Familiar ‘Men’ falls flat in final seasons

There’s no doubt about it: we are living in the golden age of television. From comedies like The Big Bang Theory to dramas like True Detective, TV is as diverse as it has ever been. The problem with some shows, however, is that they sometimes end on a bad note (How I Met Your Mother, Lost, etc.), and nowhere is that better illustrated than in the newest and final season of the once hilarious Two and a Half Men.

After their mega-successful roles as Bud Fox in Wall Street and Duckie Dale in Pretty in Pink, Charlie Sheen and Jon Cryer were a match made in heaven. With Sheen as a modern Casanova, Cryer as a lovable loser, and an ensemble of creative characters, Two and a Half Men had genius written all over it.

The show centered around Charlie Sheen as Charlie Harper, a womanizer alcoholic who enjoyed his life as a professional jingle writer living in a Malibu beach house. Jon Cryer’s Alan is his newly single brother who was kicked out of his house by his lesbian ex-wife and now needs a place to live. Charlie reluctantly lets Alan and his son Jake stay at his house for a few weeks, which then became eight years.

Two and a Half Men quickly grew in popularity, earning Charlie Sheen a salary of $2 million an episode and Jon Cryer $620,000 an episode. It also won 9 Primetime Emmy awards, including two for Jon Cryer’s portrayal of Alan Harper.

It seemed that the show was a cash cow that milked itself, but it would go downhill faster than you could say “Jack Robinson”. When Charlie Sheen was fired from the show after displaying *ahem* eccentric behavior on the set, creator of the show Chuck Lorre was faced with the task of replacing one of the most popular characters in sitcom history.

After interviews with Hugh Grant and John Stamos, Lorre and his team decided on the young Ashton Kutcher, who would play billionaire Walden Schmidt, and the rest is history.

As if the loss of a personality like Sheen’s wasn’t devastating enough, Chuck Lorre had to deal with another rebel in Angus T. Jones, who played Jake.

After keeping his mouth shut and enjoying life as the highest paid actor under 25 in the world for years, Jones said in an interview “Jake from Two and a Half Men means nothing” and encouraged his fans to stop watching the show. This was a slightly easier fix, they just had Jake join the army and leave as fast as possible, replacing him with a series of comic reliefs which were neither funny nor offered any kind of relief. By then, the damage was irreversible.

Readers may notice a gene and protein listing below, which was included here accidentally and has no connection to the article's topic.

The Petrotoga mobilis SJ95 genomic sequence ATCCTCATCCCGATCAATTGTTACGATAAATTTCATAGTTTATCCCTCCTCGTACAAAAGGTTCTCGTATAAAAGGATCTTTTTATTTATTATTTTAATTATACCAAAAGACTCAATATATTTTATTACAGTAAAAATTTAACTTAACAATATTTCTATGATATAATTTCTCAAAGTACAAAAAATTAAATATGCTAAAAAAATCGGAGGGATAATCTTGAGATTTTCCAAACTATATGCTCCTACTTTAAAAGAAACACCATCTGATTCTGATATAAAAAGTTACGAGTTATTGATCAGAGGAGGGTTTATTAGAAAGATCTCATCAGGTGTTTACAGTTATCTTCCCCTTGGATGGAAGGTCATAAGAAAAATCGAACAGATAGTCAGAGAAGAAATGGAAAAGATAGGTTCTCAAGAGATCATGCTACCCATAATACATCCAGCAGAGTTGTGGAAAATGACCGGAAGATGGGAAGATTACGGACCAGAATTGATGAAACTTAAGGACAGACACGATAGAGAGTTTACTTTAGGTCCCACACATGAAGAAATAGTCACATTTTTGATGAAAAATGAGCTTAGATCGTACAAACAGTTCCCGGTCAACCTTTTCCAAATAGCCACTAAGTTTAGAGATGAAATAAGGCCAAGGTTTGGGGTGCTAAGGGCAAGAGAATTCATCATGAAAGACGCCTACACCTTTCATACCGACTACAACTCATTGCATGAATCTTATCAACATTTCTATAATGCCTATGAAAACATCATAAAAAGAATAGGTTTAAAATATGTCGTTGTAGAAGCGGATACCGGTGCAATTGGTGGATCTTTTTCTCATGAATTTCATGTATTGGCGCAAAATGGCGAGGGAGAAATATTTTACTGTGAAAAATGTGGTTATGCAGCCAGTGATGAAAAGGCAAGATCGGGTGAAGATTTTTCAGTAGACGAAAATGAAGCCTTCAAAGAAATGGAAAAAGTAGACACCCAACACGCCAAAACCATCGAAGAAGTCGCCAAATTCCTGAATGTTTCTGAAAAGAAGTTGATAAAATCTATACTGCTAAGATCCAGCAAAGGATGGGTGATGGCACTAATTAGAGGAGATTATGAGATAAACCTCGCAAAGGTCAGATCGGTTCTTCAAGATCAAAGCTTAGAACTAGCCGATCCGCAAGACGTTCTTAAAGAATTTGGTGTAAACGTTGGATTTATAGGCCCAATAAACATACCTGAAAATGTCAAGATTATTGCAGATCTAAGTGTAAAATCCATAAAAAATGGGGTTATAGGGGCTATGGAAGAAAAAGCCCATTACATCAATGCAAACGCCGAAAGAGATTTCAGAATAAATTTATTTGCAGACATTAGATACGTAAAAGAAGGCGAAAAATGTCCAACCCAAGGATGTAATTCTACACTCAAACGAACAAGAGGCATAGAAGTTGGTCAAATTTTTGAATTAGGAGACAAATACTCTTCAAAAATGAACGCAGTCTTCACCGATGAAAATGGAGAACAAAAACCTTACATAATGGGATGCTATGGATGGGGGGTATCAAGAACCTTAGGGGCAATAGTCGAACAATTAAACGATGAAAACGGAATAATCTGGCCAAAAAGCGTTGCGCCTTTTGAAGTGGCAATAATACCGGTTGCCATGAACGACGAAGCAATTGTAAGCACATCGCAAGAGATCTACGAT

The show is entering its twelfth and final season, and it’s obvious that Ashton Kutcher is no Charlie Sheen, and that Two and a Half Men is nowhere near the masterpiece it used to be.

With Charlie Sheen and Angus T. Jones both gone from the show, it seems like the writers are greenlighting every idea they come up with the minute they come up with it. Season 11 had Jenny Harper, Charlie’s long-lost 30-year old lesbian daughter (I swear to god I’m not making this up) and, most insulting of all, the season 12 premiere episode had Walden and Alan (no joke) getting married and trying to adopt, almost   like they want us not to watch the show.

What does this say about TV? In my humble opinion, it shows that people like Chuck Lorre shouldn’t be envied. When you consider that he had to bring the show basically back from the dead, with a different lead and a different comic relief, one could say he did the best he could, given the circumstances.

Does that mean that the choices he made were the right ones? I’d say no, but someone else might very reasonably say yes. I feel the same way about the show Glee, which also peaked way too early and had a complete casting change because of it. Television is an extremely fragile medium and the outcome of each episode can either make or break a series.

A show that managed to make very careful choices and whose humor has kept consistent over the years is South Park or even The Simpsons, whose biggest crime was just overstaying their welcome.

Does the decline of Two and a Half Men mean that television as an art form is dying? Not at all, it’s just a cautionary tale of what can happen if you’re not careful and, amid all the good that television has brought, we need something like Two and a Half Men to keep us grounded in reality.

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